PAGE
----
June 18, 2008
Updated lab methodology for identifying conserved noncoding sequences in the
X. tropicalis genome
("Genome Analysis" button at left)
New Updates on Mutations and Genetic Technology
Lab methodology for in vivo ChIP Analysis in Xenopus embryos ("Genome Analysis" button at left)
New Transgenesis Protocol
The pipid frog Xenopus tropicalis presents the opportunity to combine sophisticated embryological methods with developmental genetics in a vertebrate system. The recently sequenced genome of X. tropicalis affords unique opportunities for genomic studies as well because its evolutionary distance from mammals is such that it is possible to identify long regions of synteny and conserved gene regulatory elements. New, high throughput methods for transgenesis allow one to examine the function of these regulatory elements and to rapidly prepare transgenic lines for a variety of purposes.
Closely resembling those of its well-characterized cousin, Xenopus laevis, X. tropicalis embryos are readily manipulated by techniques ranging from explant assays to transgenesis, and can be evaluated with most X. laevis molecular probes.
Unlike the slow-growing, tetraploid X. laevis, however, X. tropicalis is diploid and has a relatively short (<5 months) life cycle, greatly increasing the feasibility of multigeneration genetic analysis.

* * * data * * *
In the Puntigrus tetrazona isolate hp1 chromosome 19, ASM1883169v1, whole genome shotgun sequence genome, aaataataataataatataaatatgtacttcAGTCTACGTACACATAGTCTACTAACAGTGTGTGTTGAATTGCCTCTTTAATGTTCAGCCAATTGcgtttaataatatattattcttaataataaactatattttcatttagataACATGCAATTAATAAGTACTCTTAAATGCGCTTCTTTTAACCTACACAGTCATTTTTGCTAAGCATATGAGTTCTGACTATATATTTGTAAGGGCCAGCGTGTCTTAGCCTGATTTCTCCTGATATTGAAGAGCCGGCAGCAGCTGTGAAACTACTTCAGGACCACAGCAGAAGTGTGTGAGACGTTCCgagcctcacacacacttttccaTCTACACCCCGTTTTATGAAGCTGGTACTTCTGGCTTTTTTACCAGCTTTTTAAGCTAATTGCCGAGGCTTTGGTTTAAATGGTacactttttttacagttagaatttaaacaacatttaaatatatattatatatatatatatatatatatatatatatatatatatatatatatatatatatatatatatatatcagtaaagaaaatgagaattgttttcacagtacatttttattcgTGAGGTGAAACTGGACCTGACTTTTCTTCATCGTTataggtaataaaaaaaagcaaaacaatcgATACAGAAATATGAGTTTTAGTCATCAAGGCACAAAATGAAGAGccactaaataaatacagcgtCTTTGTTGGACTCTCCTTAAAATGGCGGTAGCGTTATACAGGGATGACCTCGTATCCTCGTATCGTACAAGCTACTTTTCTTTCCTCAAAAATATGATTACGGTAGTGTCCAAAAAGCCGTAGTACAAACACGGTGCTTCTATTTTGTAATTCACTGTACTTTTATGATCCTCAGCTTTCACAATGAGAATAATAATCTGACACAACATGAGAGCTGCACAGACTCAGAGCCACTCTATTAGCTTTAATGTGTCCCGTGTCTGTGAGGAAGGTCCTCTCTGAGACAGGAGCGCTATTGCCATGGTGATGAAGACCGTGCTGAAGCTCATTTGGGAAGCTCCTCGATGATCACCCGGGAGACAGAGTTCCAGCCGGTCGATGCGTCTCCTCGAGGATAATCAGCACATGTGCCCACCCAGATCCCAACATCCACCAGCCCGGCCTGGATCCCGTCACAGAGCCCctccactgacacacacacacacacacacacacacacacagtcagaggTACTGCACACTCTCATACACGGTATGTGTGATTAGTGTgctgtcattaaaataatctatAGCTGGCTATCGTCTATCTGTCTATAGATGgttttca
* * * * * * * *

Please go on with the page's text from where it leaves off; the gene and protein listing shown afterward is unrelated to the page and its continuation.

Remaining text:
Our group, which includes collaborators across the United States and Europe, is continuing to develop X. tropicalis as a model organism. We are optimizing husbandry regimes to further shorten generation time, adapting X. laevis protocols, and assembling a set of genetic research tools including chemical and insertional mutagenesis, gene traps, stable transgenic reporter lines, inducible gene expression systems, and genetic and physical maps of the X. tropicalis genome.
This work is supported by NIH grant RR13221.
Robert Grainger, University of Virginia
Department of Biology, Gilmer Hall
PO Box 400328
Charlottesville, VA. 22904-4328
Phone: (434) 982-5495
Fax: (434) 982-5626
Other laboratories involved in the NIH genetics consortium:
Enrique Amaya, University of Manchester , U.K. Website
Frank Conlon, University of North Carolina , Chapel Hill Website
Richard Harland, University of California , Berkeley Website
Mustafa Khokha, Yale University Website
Paul Mead, St. Jude Children's Hospital Website
Amy Sater, University of Houston Website
Derek Stemple, Sanger Centre, U.K. Website
Lyle Zimmerman, National Institute for Medical Research, U.K. Website